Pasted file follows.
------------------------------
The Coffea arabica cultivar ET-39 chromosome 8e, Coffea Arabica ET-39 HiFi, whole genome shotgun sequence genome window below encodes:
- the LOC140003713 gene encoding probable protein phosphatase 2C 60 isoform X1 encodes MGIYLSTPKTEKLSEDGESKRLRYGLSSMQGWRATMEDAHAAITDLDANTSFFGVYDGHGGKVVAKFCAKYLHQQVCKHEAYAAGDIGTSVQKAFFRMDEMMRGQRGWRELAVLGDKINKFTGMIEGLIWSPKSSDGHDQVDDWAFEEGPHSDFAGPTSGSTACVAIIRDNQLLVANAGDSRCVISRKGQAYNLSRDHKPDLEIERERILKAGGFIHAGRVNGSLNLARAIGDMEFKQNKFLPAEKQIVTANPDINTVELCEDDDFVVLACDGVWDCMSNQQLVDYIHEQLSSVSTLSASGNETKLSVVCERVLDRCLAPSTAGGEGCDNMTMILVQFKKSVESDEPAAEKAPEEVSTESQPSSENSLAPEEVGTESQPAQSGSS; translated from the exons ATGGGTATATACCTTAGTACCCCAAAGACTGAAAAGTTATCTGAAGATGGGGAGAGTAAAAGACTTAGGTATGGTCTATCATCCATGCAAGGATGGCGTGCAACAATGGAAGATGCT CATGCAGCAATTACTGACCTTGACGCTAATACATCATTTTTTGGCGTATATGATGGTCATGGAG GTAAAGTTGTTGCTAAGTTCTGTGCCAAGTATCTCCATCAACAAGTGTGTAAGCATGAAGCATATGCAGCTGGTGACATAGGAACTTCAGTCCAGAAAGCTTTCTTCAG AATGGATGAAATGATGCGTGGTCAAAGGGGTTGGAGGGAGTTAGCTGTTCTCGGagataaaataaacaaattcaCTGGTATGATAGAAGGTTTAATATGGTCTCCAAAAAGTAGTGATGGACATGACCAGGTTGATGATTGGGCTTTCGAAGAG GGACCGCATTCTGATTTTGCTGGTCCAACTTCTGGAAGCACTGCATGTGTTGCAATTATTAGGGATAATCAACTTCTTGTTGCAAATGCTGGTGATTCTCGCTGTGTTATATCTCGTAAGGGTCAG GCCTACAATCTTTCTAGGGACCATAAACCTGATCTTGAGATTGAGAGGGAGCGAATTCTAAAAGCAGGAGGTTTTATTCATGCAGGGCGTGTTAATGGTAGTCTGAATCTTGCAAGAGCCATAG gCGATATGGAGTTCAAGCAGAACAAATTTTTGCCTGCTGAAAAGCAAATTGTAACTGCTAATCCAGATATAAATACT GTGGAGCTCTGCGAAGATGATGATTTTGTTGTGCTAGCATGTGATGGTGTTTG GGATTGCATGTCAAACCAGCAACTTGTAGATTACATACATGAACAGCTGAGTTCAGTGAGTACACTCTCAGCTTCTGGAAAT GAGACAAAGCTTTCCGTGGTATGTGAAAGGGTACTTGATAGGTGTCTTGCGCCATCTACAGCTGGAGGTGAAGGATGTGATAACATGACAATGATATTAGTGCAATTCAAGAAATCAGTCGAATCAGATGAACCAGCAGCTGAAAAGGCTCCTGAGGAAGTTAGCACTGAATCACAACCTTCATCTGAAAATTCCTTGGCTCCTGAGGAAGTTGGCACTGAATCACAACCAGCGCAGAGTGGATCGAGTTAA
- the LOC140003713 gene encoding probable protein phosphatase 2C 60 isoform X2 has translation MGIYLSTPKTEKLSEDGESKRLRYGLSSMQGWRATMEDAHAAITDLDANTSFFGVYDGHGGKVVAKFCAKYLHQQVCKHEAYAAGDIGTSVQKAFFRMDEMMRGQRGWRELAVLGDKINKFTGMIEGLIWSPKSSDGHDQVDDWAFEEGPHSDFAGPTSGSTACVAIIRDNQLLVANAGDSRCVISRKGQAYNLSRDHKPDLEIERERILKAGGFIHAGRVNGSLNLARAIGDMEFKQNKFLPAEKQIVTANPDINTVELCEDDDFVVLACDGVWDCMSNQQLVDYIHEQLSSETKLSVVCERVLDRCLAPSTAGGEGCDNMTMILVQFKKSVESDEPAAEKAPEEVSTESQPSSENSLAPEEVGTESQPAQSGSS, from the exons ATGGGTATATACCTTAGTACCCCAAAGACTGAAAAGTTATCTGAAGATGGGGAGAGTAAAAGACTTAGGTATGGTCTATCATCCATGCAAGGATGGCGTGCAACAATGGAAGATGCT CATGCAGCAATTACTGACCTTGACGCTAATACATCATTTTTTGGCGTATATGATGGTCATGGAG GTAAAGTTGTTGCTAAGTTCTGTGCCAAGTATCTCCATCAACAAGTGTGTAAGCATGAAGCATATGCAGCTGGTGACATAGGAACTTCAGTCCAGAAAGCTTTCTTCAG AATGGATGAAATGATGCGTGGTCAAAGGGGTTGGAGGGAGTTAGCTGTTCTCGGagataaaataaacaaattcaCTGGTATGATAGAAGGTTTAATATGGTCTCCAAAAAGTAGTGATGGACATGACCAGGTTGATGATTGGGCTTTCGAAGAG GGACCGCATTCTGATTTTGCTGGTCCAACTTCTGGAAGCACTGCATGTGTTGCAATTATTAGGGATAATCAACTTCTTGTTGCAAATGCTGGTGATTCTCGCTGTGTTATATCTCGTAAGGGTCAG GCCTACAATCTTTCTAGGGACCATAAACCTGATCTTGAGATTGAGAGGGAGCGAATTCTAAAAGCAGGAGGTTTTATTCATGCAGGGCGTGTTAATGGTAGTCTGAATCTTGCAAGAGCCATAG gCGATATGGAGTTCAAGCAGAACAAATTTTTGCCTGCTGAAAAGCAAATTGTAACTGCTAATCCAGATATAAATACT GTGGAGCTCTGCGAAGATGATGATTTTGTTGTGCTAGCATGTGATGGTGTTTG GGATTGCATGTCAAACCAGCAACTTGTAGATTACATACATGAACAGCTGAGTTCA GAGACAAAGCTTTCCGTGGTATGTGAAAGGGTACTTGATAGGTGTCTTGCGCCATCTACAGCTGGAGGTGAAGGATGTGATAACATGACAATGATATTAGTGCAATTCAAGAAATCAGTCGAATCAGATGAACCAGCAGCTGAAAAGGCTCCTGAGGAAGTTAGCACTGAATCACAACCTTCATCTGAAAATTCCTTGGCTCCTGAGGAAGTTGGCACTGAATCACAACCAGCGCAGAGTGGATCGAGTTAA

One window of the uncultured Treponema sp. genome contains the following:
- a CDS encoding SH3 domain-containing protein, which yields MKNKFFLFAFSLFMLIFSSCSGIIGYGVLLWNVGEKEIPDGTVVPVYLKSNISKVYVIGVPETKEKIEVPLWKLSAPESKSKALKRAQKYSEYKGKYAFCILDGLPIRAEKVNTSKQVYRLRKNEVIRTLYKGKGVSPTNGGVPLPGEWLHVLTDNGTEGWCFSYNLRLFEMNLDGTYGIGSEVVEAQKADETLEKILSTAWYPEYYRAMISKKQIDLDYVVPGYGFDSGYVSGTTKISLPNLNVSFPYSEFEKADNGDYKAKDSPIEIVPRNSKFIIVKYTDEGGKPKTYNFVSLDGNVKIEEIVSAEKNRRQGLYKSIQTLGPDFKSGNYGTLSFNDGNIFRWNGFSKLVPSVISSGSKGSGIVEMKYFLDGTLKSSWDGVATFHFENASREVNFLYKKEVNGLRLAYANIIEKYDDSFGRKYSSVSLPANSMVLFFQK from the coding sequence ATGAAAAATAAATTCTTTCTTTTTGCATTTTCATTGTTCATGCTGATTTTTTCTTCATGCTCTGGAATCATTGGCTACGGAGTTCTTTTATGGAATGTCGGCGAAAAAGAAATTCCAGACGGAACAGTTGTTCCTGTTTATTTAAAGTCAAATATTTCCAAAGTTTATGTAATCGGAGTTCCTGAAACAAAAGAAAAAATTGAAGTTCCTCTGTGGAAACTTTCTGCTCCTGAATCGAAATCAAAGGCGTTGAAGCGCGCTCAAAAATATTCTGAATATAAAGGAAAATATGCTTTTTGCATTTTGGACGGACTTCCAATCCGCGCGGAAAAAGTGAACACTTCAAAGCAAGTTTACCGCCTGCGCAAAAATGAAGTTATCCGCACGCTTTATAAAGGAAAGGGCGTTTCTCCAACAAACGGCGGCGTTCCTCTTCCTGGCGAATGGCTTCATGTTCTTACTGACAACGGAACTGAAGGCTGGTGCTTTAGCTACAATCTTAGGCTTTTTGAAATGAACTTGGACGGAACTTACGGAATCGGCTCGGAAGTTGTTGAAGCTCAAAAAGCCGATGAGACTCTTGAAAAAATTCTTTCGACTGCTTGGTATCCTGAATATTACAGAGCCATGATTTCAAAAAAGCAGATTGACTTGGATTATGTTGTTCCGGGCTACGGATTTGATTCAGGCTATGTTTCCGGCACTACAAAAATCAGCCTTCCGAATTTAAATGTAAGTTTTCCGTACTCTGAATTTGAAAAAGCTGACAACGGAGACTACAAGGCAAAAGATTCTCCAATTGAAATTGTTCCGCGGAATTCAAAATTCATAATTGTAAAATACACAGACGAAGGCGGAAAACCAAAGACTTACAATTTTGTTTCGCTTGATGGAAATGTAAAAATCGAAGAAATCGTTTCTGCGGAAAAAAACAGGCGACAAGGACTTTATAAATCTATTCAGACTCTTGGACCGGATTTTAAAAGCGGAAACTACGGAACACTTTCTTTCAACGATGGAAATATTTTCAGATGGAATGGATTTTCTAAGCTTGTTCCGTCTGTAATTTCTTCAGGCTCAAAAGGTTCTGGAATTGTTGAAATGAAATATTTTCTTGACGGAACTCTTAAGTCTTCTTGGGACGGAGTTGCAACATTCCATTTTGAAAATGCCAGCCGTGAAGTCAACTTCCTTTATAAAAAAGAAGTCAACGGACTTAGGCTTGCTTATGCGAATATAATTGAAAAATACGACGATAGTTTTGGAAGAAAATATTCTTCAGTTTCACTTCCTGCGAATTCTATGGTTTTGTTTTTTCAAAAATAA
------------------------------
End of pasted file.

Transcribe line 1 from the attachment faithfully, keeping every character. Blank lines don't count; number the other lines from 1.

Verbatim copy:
The Coffea arabica cultivar ET-39 chromosome 8e, Coffea Arabica ET-39 HiFi, whole genome shotgun sequence genome window below encodes: